Banana bread has become the unofficial baked good of lockdown. But there is a more important reason why, for me, the banana should be the official fruit of the pandemic. For the last 30 years the banana has been in the teeth of its own global epidemic, and bizarre as it may seem, a humble fruit may have some answers for all of us on how we return to a ‘new normal’.
I first made a comparison between the banana and the pandemic, when I was interviewing Fernando García-Bastidas, a researcher into plant disease based in the Netherlands, for an article I was writing for the BBC Future Food series.
Over Zoom, Fernando was describing the inexorable spread of a deadly plant disease, Tropical Race 4 (TR4), a soil-borne fungus that can be spread on the shoes of people moving between plantations. Banana plants can be infected for up to a year before showing signs of the disease in yellow wilted leaves and eventual death.
“It moves by stealth transmission,” he told me. “By the time you know you have it, it will already have been present long enough to spread to others.”
Trapped in my house, unable to go out because of a silent disease that I could unknowingly spread if I come into close contact with others, I felt a jolt of recognition.
“So, it is like a banana pandemic?”
“Yes!” Fernando first described TR4 as a pandemic in his doctorate for the University of Wageningen. He chartered its spread from Asia to Australia, the Middle East and Africa. Tragically, for him, he was recently the first to identify TR4 in his home country of Colombia, a major banana exporter. “That was a nightmare,” he adds.
To prevent further spread of the disease, most countries currently have measures in place such as disinfecting boots and preventing the movement of plants between farms, the banana equivalent to washing your hands and social distancing.
Fernando is now working at Keygene, a research company in the Netherlands, trying to find a non-GM solution to the ‘banana pandemic’. He points out that one of the reasons TR4 has taken hold is that most commercial bananas are not only the same variety, but the same plant. The Cavendish banana is the dominant variety and each individual banana plant is a clone planted in a vast monoculture.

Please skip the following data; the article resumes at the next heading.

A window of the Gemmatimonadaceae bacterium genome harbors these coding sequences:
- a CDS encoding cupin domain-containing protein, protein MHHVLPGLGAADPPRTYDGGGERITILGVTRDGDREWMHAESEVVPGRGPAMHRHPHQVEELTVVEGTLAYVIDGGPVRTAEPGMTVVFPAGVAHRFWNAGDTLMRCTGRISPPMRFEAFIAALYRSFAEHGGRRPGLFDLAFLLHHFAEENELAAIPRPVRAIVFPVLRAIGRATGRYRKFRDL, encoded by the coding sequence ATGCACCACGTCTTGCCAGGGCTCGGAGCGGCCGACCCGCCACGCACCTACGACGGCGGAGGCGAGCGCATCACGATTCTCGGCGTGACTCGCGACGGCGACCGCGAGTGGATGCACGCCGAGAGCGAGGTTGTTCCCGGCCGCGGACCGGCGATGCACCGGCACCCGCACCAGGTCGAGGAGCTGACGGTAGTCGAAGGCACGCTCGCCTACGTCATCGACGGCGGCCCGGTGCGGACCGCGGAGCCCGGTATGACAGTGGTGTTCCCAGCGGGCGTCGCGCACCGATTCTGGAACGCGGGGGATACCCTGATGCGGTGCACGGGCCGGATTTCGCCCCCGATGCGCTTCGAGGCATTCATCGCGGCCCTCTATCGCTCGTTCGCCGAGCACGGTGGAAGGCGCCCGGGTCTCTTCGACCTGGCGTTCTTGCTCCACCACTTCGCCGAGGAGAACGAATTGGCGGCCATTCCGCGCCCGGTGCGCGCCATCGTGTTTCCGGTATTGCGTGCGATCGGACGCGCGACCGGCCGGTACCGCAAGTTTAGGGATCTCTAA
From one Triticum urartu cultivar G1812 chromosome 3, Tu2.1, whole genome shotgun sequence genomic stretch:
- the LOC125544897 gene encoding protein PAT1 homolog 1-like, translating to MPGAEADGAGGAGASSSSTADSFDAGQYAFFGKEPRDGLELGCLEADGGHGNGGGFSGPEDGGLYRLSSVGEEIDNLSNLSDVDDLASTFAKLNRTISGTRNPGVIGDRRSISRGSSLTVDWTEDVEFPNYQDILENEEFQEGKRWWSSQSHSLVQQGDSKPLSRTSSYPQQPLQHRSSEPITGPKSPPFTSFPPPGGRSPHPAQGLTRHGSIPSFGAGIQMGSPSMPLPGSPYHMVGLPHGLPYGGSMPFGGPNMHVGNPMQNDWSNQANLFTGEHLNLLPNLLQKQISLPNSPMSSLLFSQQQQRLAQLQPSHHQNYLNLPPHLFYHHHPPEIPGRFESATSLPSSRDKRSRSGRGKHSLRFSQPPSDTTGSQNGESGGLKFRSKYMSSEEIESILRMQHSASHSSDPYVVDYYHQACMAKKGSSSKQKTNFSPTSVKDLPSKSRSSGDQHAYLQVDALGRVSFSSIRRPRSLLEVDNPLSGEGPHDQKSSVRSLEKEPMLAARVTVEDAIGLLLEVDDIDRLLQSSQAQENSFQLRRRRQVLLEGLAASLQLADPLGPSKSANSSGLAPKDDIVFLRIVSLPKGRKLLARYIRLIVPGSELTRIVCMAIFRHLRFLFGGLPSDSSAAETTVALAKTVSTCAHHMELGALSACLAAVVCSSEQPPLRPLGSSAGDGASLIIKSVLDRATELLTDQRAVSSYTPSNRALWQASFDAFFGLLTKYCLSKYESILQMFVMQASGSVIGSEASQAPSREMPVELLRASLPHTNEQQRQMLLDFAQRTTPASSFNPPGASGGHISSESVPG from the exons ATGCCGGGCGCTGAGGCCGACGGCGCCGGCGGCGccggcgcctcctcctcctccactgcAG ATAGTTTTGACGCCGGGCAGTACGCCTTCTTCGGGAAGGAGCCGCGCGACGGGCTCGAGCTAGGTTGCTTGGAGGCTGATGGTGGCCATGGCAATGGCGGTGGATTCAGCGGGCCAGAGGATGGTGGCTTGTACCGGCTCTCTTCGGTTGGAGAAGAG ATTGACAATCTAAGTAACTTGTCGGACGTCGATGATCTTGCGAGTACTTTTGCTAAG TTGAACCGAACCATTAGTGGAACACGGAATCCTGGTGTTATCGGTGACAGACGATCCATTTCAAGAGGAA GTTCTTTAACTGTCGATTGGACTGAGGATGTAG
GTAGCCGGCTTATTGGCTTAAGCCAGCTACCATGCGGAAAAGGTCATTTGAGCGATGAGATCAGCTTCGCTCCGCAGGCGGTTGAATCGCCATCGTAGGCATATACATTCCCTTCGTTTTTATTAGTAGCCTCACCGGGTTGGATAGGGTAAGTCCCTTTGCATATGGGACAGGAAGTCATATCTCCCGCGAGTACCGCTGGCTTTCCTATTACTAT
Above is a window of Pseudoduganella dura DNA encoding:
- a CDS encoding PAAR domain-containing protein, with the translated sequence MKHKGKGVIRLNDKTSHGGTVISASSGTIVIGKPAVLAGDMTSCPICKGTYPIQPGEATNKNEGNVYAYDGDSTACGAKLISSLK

Fernando and others are looking at other varieties, including wild bananas, that may show resistance to the disease. Through plant breeding it is hoped a new variety will emerge with some resistance to TR4. Other projects have recently had success with GM bananas. But in the long term it is the whole system of banana farming that needs to change to prevent disease.
Dan Bebber, associate professor of ecology at the University of Exeter, has spent the last three years looking at ways to protect our bananas against disease and climate change as part of a UK government-funded project Bananex. He says better care of the environment is key. Like most crops, bananas need healthy soil to fight disease and that means cutting down on chemical use.
Allowing wildlife back into plantations will also help with the control of disease, as predatory insects will eat the pests. Diversifying the crop so we eat different varieties is another way of blocking spread of disease.
Bebber says that organic and Fairtrade bananas go some way to implementing these measures, but ultimately the whole industry needs to change to face a chance of surviving the TR4 pandemic. It is a ‘new normal’ that will mean more expensive bananas in the future, but hopefully at less expense to the environment.